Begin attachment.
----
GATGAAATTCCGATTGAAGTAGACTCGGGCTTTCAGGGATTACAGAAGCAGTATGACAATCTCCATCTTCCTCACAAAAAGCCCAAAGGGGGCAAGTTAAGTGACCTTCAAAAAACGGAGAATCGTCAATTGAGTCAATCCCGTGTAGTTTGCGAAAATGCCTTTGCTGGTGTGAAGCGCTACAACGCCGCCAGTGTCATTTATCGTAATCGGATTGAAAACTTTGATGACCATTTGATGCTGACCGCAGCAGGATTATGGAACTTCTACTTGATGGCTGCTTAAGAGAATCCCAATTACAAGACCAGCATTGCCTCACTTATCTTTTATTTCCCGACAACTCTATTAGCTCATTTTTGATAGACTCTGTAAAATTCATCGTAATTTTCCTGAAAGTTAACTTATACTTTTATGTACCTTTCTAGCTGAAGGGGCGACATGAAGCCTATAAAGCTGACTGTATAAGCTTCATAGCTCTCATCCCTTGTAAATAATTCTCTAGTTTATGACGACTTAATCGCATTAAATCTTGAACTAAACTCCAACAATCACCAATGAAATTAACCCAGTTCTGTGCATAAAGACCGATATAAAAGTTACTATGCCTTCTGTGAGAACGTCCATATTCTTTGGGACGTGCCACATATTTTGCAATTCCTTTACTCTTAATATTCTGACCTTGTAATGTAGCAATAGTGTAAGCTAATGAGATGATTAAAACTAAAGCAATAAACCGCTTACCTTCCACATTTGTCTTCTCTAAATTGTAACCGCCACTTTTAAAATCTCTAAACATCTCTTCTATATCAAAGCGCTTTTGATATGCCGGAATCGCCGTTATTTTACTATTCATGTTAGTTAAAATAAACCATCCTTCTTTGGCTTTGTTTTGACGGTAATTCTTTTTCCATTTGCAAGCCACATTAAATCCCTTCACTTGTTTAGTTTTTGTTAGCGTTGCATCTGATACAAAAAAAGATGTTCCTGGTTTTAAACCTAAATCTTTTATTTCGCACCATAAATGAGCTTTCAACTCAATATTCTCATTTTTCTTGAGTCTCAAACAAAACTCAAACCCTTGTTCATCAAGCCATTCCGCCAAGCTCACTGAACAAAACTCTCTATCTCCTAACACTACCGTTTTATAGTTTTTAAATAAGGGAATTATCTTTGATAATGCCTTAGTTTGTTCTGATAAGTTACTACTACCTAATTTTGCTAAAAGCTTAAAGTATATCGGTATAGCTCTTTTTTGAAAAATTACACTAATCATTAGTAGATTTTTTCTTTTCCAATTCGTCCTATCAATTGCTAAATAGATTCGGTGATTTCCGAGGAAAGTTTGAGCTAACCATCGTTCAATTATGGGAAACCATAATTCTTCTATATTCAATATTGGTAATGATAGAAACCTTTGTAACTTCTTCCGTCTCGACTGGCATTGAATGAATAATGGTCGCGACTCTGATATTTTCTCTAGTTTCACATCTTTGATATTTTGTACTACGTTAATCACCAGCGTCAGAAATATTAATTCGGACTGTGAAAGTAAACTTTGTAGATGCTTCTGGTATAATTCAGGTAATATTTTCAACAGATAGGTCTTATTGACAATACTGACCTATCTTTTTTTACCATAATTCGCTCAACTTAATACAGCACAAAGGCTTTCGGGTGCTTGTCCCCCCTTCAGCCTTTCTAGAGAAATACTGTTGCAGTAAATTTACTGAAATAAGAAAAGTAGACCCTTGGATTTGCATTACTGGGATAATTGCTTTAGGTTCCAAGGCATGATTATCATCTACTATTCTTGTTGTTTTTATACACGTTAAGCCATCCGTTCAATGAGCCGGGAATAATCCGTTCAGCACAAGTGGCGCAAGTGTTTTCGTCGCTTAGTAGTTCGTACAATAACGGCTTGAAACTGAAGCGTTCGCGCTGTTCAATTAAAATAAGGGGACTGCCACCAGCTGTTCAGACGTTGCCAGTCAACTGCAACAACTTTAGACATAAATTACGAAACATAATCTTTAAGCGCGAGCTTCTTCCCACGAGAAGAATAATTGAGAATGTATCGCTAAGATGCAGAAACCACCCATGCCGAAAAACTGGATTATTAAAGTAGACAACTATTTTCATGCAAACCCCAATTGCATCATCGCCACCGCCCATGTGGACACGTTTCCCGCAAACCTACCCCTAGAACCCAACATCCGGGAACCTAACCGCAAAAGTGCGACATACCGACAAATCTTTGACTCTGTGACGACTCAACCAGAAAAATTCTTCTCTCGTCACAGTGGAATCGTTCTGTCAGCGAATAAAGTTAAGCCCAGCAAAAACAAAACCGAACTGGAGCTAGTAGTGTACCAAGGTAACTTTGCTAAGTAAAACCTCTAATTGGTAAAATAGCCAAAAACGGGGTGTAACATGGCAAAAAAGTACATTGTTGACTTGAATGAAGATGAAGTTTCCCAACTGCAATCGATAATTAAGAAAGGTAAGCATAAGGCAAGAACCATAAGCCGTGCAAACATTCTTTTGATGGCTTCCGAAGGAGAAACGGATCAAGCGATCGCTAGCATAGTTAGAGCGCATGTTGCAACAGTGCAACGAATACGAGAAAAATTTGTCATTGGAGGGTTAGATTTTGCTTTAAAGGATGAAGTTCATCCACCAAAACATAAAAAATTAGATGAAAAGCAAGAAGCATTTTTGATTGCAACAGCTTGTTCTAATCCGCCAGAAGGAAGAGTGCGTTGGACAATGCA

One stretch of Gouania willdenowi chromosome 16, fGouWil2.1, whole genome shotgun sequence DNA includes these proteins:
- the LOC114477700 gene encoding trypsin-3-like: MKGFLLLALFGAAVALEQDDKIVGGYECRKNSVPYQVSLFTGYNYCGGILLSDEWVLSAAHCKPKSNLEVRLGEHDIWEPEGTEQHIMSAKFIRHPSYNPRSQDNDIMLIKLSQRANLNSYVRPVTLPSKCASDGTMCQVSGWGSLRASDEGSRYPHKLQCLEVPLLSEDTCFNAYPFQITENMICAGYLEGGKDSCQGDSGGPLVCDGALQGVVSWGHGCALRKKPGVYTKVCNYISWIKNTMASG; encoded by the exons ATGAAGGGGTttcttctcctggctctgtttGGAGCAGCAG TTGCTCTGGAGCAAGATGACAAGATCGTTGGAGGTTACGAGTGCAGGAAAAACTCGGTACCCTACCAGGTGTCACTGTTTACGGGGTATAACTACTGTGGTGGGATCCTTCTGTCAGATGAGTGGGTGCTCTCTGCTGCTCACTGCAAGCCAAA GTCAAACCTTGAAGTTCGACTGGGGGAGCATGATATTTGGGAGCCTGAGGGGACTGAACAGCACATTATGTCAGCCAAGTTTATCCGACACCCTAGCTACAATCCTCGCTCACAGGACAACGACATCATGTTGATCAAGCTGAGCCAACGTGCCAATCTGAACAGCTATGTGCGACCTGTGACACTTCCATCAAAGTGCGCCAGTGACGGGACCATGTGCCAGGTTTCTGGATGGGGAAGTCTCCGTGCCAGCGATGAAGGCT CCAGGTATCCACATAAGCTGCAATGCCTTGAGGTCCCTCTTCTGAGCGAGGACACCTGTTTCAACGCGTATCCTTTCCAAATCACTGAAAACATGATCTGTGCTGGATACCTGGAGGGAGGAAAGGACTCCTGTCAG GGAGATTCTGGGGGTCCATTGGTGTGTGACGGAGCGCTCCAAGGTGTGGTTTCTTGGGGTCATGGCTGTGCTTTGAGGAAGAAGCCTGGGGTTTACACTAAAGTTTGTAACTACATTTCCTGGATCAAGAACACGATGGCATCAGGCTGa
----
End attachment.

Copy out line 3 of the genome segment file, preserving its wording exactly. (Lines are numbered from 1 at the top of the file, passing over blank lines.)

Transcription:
- the LOC114477700 gene encoding trypsin-3-like: MKGFLLLALFGAAVALEQDDKIVGGYECRKNSVPYQVSLFTGYNYCGGILLSDEWVLSAAHCKPKSNLEVRLGEHDIWEPEGTEQHIMSAKFIRHPSYNPRSQDNDIMLIKLSQRANLNSYVRPVTLPSKCASDGTMCQVSGWGSLRASDEGSRYPHKLQCLEVPLLSEDTCFNAYPFQITENMICAGYLEGGKDSCQGDSGGPLVCDGALQGVVSWGHGCALRKKPGVYTKVCNYISWIKNTMASG; encoded by the exons ATGAAGGGGTttcttctcctggctctgtttGGAGCAGCAG TTGCTCTGGAGCAAGATGACAAGATCGTTGGAGGTTACGAGTGCAGGAAAAACTCGGTACCCTACCAGGTGTCACTGTTTACGGGGTATAACTACTGTGGTGGGATCCTTCTGTCAGATGAGTGGGTGCTCTCTGCTGCTCACTGCAAGCCAAA GTCAAACCTTGAAGTTCGACTGGGGGAGCATGATATTTGGGAGCCTGAGGGGACTGAACAGCACATTATGTCAGCCAAGTTTATCCGACACCCTAGCTACAATCCTCGCTCACAGGACAACGACATCATGTTGATCAAGCTGAGCCAACGTGCCAATCTGAACAGCTATGTGCGACCTGTGACACTTCCATCAAAGTGCGCCAGTGACGGGACCATGTGCCAGGTTTCTGGATGGGGAAGTCTCCGTGCCAGCGATGAAGGCT CCAGGTATCCACATAAGCTGCAATGCCTTGAGGTCCCTCTTCTGAGCGAGGACACCTGTTTCAACGCGTATCCTTTCCAAATCACTGAAAACATGATCTGTGCTGGATACCTGGAGGGAGGAAAGGACTCCTGTCAG GGAGATTCTGGGGGTCCATTGGTGTGTGACGGAGCGCTCCAAGGTGTGGTTTCTTGGGGTCATGGCTGTGCTTTGAGGAAGAAGCCTGGGGTTTACACTAAAGTTTGTAACTACATTTCCTGGATCAAGAACACGATGGCATCAGGCTGa